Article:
My mum used to say, when I was a child, that the state of a person's home reflects the state of their life. She said this in an ominous way meant to imply, I believe, that the disorganization that was always pulling at my ankles would probably end up ruining my entire life if I didn't learn how to combat it more effectively. It was never clear which part of the warning was the cause and which was the effect. That is, I'm not sure whether a messy house was a symptom of a messy life, or whether having the messy house was actually the cause of the messy life. I'm not sure my mother was clear on that either.
I know that her house reflected her life. It was spotlessly clean. Rigidly clean. There was no junk drawer and there were no Saturdays off.
I have inherited some aspects of her personality, some signs of her OCD. I wish, however, that mine was as productive as hers. Obsessive Compulsive Disorder doesn't have to be debilitating. For me it's like an inner fire that gives you energy when you're tired and keeps you moving even when you want to stop. An inner fire that would drive me to do a better job of keeping the house clean would be far more useful than an inner fire that urges me to pick my cuticles.
It didn't turn out that way for me. The disorder is diluted, perhaps, from one generation to the next. If I have a child perhaps she will have thoughts of picking her cuticles but be too lazy to actually do it.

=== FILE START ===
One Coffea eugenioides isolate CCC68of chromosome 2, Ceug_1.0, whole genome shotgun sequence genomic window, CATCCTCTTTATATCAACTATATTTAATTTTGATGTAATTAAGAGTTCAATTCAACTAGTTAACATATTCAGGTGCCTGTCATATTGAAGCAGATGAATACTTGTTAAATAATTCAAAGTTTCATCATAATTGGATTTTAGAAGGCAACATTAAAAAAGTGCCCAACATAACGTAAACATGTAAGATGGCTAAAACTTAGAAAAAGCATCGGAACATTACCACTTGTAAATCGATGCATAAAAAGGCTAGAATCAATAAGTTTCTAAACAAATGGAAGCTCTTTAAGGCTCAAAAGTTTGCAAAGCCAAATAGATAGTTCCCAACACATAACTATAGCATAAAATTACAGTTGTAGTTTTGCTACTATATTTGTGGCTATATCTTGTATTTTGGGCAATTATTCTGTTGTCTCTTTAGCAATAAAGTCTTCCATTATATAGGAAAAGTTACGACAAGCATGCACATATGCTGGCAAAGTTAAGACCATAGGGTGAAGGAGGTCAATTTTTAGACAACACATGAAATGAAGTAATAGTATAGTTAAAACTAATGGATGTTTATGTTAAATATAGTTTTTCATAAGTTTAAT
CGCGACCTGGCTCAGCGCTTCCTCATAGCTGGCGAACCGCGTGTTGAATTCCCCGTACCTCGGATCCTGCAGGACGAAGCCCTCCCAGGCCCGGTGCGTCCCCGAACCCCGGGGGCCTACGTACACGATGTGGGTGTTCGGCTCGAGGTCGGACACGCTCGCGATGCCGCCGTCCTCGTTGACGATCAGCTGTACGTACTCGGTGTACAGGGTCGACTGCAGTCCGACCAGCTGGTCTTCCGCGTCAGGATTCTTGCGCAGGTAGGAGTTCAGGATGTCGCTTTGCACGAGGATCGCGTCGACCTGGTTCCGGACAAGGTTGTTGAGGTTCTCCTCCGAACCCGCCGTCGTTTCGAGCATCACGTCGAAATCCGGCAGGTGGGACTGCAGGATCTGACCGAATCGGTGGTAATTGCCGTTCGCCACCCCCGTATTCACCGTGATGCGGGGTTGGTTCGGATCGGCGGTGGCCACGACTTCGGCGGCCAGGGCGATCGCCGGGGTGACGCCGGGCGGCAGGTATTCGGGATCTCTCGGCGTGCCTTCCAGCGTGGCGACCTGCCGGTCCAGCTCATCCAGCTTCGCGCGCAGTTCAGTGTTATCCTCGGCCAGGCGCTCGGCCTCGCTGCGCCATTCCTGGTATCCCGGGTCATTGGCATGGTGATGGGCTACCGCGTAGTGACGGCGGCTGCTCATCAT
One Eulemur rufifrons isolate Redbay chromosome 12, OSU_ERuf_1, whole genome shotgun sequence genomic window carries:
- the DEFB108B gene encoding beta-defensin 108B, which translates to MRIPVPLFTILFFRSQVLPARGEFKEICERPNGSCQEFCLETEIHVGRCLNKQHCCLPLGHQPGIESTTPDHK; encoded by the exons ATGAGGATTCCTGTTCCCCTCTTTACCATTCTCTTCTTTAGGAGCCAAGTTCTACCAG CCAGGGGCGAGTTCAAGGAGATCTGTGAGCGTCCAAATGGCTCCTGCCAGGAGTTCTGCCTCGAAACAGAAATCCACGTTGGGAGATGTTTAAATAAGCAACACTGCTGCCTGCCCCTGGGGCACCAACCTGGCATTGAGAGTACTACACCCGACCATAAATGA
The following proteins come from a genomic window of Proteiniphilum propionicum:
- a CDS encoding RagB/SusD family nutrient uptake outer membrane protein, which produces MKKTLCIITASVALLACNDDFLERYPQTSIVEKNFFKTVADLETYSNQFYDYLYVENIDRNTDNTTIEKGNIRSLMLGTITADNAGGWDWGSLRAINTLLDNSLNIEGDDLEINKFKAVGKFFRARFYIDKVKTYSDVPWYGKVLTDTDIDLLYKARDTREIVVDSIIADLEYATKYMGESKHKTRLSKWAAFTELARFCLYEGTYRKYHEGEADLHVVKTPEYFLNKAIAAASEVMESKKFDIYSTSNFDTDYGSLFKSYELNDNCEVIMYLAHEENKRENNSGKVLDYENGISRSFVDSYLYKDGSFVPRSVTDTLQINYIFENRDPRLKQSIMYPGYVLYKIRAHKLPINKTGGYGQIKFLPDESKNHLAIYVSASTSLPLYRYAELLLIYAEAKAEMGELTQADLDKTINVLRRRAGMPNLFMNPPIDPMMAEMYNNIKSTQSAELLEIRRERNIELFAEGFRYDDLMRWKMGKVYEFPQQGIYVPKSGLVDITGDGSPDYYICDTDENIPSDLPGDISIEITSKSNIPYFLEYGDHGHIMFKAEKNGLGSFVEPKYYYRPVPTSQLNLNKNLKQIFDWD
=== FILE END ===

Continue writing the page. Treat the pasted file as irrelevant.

Once I start cleaning, though, I understand the obsession. There is a kind of simple peace that comes over me when things are ordered and tidy and clean. It makes me feel in control of my life, and I imagine it's why my mother was so addicted to it. It feels good to be in control. Once I start I feel like I don't want to stop.
So we cleaned today.
Being able to look back on one's childhood from an adult vantage point is a blessing in my case. I know this isn't true for everyone. But in my case when I put aside the childlike feelings of rejection I am able to see that they did their best. This, above all, is what matters to me.
On the phone last night my mother talked about the way things were when I was a child. She said that it may have been wrong.
It may have been wrong.
It probably doesn't sound like much of a concession to anyone who doesn't know my mother the way I do, but to me it was the kind of revelation that makes your head swim. My mother never admits she might be wrong. Never never never ever.
And being able to hear that admission through adult ears is healing. Perhaps it even filters down through the layers to the inner child who still just wishes she felt loved by her mummy.
What's most important, though, isn't anything I am given externally. It is the growth beyond the limited vision of a child and the ability to look back and remember without judging them or feeling angry anymore. Because I have the adult ability to forgive them for making mistakes and to empathize with how difficult things must have been for them as well.
For me these are confident steps forward.